I continue to hope that all of our members continue to remain healthy and safe during this trying time with Covid-19. CANS has yet to hear of any member who has been sick with Covid-19, but we very much want to know and keep track of any such event(s) to measure and document the direct personal impact of the pandemic among individual California Neurosurgeons. Anyone who knows of a CANS member, or any California neurosurgeon, for that matter, who has been sick with Covid-19, please contact our executive secretary Emily Schile with the particulars at .
Please stay safe everyone. Please support CANS and the CMA, they are fighting for you. All the best! 




Randall W. Smith, MD

Randall W. Smith, MD


Last Minute Reprieve!

AMA president Susan R. Bailey, M.D., wrote in The Hill (3/22) that “there remains a fast-approaching threat to private physician practices that jeopardizes patient care at a moment when it is needed most.” She explained that the American Rescue Plan Act of 2021 “fails to address an imminent threat to the financial viability of physician practices: the April 1 expiration of the existing moratorium on the 2 percent Medicare sequester,” and “even worse, the package triggers a second and even more severe threat on Jan. 1, 2022: an additional 4 percent Medicare sequester that would devastate independent practices that already have suffered tremendously during COVID-19.” Dr. Bailey argued, “Enacting the provisions of H.R. 1868 will allow physicians and others in the health care [field] to focus on bringing the pandemic to a close and eliminate the financial uncertainty tied to reduced Medicare reimbursement.” She concluded, “Physicians need all the support and assistance we can provide in the fight against COVID-19, and H.R. 1868 is a vital step in this direction.”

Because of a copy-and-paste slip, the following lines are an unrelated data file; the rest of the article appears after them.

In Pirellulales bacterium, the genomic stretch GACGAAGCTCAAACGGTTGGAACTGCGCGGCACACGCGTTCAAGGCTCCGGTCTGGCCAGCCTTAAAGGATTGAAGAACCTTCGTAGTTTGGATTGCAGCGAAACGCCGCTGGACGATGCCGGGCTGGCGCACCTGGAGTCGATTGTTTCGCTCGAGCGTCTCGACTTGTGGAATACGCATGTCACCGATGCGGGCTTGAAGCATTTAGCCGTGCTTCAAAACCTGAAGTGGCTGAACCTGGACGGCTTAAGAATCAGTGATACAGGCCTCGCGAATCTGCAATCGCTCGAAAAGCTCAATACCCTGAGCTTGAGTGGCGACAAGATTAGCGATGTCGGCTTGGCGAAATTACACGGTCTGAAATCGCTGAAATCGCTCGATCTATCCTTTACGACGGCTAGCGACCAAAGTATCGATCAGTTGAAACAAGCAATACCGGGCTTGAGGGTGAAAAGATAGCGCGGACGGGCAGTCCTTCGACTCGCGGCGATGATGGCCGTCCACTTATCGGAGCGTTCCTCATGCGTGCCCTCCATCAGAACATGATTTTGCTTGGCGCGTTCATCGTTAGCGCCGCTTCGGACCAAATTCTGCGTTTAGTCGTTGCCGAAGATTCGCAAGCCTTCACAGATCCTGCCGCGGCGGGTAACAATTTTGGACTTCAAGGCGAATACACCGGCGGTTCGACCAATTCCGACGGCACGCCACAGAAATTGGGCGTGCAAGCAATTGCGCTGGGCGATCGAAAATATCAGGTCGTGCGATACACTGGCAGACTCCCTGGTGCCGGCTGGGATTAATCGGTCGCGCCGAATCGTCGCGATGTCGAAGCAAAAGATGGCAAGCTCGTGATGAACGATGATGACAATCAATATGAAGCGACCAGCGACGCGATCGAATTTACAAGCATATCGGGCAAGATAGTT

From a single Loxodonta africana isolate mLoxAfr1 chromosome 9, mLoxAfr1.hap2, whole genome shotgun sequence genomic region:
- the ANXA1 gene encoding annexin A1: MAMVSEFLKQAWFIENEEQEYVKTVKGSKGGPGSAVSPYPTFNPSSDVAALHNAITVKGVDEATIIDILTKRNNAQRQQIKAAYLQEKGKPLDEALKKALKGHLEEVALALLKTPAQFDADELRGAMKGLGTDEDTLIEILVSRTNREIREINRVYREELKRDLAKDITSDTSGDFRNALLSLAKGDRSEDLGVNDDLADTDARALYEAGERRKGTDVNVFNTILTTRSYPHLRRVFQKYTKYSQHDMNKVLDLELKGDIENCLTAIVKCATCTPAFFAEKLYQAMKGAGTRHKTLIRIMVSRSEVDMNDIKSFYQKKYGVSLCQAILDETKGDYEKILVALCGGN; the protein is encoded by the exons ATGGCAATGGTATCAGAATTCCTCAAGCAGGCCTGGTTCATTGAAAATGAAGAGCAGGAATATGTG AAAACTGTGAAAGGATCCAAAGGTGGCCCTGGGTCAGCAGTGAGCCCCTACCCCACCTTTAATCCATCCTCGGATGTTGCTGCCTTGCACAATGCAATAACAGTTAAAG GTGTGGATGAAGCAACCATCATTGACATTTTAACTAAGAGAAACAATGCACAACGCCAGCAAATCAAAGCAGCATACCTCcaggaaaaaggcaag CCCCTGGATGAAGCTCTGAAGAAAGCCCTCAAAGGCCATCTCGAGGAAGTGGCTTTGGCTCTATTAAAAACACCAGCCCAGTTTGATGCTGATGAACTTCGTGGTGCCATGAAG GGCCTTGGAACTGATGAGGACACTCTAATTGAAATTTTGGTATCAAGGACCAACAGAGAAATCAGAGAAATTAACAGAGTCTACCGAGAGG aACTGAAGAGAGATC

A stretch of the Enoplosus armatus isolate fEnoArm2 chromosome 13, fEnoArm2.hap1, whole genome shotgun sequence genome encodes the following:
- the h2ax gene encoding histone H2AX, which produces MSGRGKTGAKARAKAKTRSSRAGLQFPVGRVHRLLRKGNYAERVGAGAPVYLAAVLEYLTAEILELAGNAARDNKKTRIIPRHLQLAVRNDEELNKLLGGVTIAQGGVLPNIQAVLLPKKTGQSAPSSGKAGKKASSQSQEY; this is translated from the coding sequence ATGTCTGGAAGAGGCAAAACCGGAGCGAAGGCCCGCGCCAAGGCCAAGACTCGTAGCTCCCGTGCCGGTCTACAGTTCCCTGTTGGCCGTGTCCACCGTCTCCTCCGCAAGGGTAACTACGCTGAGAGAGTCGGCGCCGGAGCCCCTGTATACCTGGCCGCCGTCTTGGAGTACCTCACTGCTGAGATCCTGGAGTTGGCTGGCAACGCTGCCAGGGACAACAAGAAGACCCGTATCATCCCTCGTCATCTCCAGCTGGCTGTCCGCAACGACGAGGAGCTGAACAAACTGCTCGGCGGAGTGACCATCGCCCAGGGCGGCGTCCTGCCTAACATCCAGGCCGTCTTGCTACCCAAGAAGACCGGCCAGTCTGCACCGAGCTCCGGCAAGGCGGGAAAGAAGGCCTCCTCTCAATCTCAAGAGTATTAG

The Senate on Thursday 3/26 passed H.R. 1868, a bill that will prevent the 2% Medicare sequester cuts that hospitals and physicians opposed. The bill passed with an amendment added by Senators Jeanne Shaheen, D-New Hampshire, and Susan Collins, R-Maine, to delay the Medicare payment cuts through December 31 and ensure that the cost of the delay is paid for. The bill as amended received overwhelming support in a 90-2 vote.

The bill now awaits action by the House of Representatives who plan to take it up after returning from Easter break. It is anticipated that Medicare will not act on payments submitted for care delivered on and after April 1st until the House has a chance to act and the President to sign 1868 once he receives it.

Deborah Henry, MD

Deborah Henry, MD

Associate Editor

Brain Waves

Did you get a gift from your hospital on Tuesday? Or perhaps a card or note from a patient? Happy Doctor’s Day!

In 1933, the first unofficial Doctor’s Day in the US was observed in Winder, Georgia when Dr. Charles Almond’s wife Eudora wished to thank doctors for their work. She rallied the town to send cards to physicians and place flowers on the graves of deceased doctors. Typically, the red carnation serves as the Doctor’s Day flower. March 30 was chosen as the national day to recognize the contributions of physicians, for it was the initial time anesthesia was used for surgery. In 1842, Crawford B. Long, M.D. administered ether anesthesia to a patient undergoing removal of a tumor of the neck (perhaps it should be National Patient’s Day too). On September 17, 1990, a joint resolution was presented to Congress asking that March 30, 1991 be designated as National Doctor’s Day. Senator Joe Biden reported the resolution to the Senate on September 27 where it passed without amendment. Likewise, it passed without objection on October 16 in the House. On October 30, 1990, George H. W. Bush signed the resolution that became Public Law 101-473.

Formal appreciation of doctors occurs on different days world-wide. It falls on October 18 in Brazil. This is the Roman Catholic feast day of St. Luke, the physician and gospel writer. Allegedly, St. Luke was a slave who was trained in medicine to serve as a resident doctor.